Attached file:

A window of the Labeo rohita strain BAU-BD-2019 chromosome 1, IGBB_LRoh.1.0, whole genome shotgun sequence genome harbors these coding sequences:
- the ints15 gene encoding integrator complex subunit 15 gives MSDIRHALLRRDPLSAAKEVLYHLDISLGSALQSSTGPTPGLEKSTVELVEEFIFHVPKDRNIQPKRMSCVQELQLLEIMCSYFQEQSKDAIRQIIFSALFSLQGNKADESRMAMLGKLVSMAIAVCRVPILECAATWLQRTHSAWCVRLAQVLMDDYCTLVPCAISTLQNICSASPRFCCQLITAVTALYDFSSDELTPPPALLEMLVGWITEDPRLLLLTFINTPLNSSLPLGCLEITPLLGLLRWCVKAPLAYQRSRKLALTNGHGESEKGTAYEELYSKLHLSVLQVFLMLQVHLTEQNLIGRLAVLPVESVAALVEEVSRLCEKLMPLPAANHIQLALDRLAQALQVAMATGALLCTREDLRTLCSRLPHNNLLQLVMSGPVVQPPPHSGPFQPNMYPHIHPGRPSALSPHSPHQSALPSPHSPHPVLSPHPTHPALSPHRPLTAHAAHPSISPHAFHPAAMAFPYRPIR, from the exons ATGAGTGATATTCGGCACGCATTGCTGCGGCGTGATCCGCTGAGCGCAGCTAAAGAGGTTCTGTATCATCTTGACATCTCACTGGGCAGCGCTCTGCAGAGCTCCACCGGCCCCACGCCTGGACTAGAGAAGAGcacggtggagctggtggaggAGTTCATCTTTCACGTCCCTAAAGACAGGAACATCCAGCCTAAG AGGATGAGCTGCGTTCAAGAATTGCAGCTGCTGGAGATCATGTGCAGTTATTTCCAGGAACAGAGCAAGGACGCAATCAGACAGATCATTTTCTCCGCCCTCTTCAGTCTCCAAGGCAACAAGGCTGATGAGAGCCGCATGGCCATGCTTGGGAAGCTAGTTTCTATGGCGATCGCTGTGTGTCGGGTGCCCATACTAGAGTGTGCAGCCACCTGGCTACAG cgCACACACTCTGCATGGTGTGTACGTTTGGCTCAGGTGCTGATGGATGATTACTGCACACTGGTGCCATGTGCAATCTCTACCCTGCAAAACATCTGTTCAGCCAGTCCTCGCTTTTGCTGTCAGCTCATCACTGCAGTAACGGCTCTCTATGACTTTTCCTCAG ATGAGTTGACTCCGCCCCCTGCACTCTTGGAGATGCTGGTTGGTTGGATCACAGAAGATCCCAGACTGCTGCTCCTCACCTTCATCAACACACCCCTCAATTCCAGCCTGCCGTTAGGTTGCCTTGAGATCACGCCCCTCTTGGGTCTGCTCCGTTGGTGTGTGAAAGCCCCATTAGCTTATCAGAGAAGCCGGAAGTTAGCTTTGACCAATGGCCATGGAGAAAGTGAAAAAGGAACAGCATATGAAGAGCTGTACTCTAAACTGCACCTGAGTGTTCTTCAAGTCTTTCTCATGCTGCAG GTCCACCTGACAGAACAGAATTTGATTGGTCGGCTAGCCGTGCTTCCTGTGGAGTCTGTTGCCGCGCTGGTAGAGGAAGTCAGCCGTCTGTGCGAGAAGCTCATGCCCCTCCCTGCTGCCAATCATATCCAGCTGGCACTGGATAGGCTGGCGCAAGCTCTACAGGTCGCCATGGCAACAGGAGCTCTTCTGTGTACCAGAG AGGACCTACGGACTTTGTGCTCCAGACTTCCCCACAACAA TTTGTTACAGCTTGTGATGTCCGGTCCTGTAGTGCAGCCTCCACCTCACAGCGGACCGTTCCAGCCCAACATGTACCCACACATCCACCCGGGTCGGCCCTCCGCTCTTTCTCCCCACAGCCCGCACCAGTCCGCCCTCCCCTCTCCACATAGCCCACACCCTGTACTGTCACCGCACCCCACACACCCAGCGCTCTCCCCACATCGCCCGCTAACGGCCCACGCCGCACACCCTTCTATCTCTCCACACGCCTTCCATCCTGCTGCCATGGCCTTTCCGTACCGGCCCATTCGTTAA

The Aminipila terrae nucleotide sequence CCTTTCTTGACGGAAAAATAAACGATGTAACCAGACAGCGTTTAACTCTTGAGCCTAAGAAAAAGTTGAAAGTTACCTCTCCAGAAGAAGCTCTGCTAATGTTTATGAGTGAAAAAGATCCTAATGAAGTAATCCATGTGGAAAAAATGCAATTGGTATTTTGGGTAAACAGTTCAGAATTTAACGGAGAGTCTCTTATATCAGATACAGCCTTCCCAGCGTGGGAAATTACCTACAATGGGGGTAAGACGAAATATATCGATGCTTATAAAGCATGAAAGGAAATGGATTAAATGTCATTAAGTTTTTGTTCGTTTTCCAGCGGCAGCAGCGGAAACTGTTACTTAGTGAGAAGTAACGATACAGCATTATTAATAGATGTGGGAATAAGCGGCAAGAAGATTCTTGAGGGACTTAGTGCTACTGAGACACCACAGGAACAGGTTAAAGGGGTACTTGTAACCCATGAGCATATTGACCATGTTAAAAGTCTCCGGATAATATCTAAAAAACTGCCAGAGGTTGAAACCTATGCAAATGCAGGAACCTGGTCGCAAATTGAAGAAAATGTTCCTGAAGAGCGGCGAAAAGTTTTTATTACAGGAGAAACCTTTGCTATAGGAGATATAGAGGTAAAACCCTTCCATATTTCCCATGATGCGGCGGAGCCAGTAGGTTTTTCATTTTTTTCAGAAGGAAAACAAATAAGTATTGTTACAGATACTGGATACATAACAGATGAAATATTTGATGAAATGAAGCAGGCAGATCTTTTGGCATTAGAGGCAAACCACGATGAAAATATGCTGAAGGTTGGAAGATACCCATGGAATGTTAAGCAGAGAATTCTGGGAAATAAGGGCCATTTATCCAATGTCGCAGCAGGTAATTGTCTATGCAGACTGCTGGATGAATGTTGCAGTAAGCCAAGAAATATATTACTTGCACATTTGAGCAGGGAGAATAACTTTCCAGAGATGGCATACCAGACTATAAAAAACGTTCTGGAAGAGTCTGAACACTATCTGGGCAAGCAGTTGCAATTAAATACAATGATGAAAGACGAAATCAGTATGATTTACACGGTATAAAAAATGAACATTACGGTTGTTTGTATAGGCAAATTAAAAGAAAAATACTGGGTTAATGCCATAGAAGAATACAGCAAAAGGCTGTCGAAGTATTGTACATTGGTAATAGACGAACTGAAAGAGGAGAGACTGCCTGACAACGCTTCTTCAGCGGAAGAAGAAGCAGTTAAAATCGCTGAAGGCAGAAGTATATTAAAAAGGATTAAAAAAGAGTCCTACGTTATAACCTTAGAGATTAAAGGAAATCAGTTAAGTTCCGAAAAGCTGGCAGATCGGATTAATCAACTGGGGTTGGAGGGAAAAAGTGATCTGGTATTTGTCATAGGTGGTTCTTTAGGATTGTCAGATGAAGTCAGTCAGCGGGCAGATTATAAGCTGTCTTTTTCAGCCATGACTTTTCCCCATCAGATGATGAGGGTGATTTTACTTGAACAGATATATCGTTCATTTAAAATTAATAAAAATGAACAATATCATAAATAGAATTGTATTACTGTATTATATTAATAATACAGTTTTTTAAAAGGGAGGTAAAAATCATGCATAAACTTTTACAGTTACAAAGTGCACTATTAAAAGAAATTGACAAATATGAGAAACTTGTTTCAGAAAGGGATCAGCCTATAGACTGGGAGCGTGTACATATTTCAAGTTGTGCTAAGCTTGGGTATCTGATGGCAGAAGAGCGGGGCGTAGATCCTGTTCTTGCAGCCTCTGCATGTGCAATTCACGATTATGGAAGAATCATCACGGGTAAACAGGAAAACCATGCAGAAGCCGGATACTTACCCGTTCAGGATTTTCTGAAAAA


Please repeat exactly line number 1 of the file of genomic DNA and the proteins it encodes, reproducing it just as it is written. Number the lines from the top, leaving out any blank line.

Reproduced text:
A window of the Labeo rohita strain BAU-BD-2019 chromosome 1, IGBB_LRoh.1.0, whole genome shotgun sequence genome harbors these coding sequences: